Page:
Ready for duty

Jeep is one brand whose name is more famous than its vehicles. Dinzo Tabamo takes time to know the product
Feb 16, 2009 Philippines Car Review - 2008 Jeep Commander 

The Jeep Commander has a badge that can trace its roots all the way to the Willys jeep that serviced troops in World War II. Its mission is to live up to the tough heritage of its forebears, symbolized by its badge, while ferrying its passengers today with a lot more comfort than its battle-hardened ancestors ever did.

When it comes to presence, the Commander passes its parade review with flying colors. It has a boxy shape that looks retro, but it doesn't look outdated when seen on the street, or in the showroom next to its sleeker Chrysler kin. There's a distinct impression that it's a large vehicle, but in reality it's only 3.1cm wider and 9.3cm longer than the Toyota Fortuner.

Like a well-polished pair of boots, the Commander's cabin literally shines via three sunroofs - one big sunroof in the usual place and two sunroofs over the second row (Jeep calls them ‘Command View Skylights'). Of course, all the sunroofs have shades that can be drawn for protection from our tropical sun.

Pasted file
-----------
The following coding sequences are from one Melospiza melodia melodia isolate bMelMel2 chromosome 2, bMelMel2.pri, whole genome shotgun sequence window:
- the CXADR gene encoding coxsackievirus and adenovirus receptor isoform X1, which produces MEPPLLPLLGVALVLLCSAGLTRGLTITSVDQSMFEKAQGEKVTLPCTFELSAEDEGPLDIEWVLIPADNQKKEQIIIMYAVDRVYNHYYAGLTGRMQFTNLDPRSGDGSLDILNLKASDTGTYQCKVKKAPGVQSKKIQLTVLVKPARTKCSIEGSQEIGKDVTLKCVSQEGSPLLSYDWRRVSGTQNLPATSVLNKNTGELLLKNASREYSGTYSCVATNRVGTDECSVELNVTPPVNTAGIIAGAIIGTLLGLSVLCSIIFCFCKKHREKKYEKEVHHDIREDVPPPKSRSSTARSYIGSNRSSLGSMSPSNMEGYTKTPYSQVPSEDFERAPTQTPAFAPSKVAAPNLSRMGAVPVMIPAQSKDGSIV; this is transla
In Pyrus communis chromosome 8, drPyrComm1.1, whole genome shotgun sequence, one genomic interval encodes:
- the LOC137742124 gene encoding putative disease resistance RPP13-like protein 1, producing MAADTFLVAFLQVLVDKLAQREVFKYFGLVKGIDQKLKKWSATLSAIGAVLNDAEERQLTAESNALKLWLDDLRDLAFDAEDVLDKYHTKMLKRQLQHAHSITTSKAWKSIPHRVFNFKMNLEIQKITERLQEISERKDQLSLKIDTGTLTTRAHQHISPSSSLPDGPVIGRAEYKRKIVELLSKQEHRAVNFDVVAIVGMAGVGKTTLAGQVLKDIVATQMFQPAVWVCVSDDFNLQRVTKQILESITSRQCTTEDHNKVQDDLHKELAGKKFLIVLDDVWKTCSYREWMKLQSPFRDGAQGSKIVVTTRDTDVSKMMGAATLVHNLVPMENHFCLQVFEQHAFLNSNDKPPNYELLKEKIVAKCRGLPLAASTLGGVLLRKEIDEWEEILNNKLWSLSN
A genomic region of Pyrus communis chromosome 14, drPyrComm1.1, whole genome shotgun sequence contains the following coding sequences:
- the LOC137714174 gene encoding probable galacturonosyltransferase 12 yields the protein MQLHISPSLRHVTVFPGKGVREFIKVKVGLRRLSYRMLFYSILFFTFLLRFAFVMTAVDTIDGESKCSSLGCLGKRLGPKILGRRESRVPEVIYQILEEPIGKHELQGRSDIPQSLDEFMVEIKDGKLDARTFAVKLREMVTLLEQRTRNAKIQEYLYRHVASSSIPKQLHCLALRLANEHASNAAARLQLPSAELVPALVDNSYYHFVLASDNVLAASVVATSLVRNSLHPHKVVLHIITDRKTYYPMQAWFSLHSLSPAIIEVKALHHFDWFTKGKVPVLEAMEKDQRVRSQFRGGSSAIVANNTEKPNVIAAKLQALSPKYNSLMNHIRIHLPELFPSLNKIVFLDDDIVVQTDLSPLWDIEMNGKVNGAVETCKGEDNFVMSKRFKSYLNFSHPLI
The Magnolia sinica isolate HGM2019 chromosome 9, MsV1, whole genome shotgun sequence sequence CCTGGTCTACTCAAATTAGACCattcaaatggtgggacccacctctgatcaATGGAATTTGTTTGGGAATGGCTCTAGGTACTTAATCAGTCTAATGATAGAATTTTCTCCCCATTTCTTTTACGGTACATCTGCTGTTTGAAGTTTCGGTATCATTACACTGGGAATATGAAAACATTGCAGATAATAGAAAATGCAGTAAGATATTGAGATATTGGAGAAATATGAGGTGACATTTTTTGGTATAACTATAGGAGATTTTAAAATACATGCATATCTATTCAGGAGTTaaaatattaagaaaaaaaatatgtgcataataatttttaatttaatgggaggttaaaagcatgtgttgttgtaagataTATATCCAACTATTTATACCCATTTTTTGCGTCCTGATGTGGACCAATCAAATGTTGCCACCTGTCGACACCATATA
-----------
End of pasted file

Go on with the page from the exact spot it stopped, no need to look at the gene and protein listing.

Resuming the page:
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The dashboard and the controls look like those of a typical American SUV. They're utilitarian and functional: They work with the no-nonsense look and feel of the whole vehicle. The high seats and the sprawling view afforded by the tall height give the driver a feeling of control and confidence.

Out on the highway, the Commander is a good cruiser. Its 4.7-liter V8 engine pulls strongly, and the suspension can take any bumps our wretched highway system can dish out. But the soft under-pinnings don't resist when turning, and the body sways when you corner just a bit faster than usual.

Off-road, the Commander is not as extreme as its Wrangler Unlimited Rubicon sibling, but the ‘Trail-Rated' badge on its side attests to its off-road capability.

When my father, retired Major General Diosdado Tabamo, rode shotgun, he instinctively reached for the grab handle, a habit carried over from decades of riding in military jeeps. He was surprised that there was none in the usual area above the window. It was placed forward, just behind the A-pillar. Nevertheless, he liked the ride and the power. The Jeep may have evolved far beyond its fundamental Army origins, but it still ferries its passengers - military or not - with the reliability and character it's been known for.

Source: Top Gear Philippines, January-February 2008 

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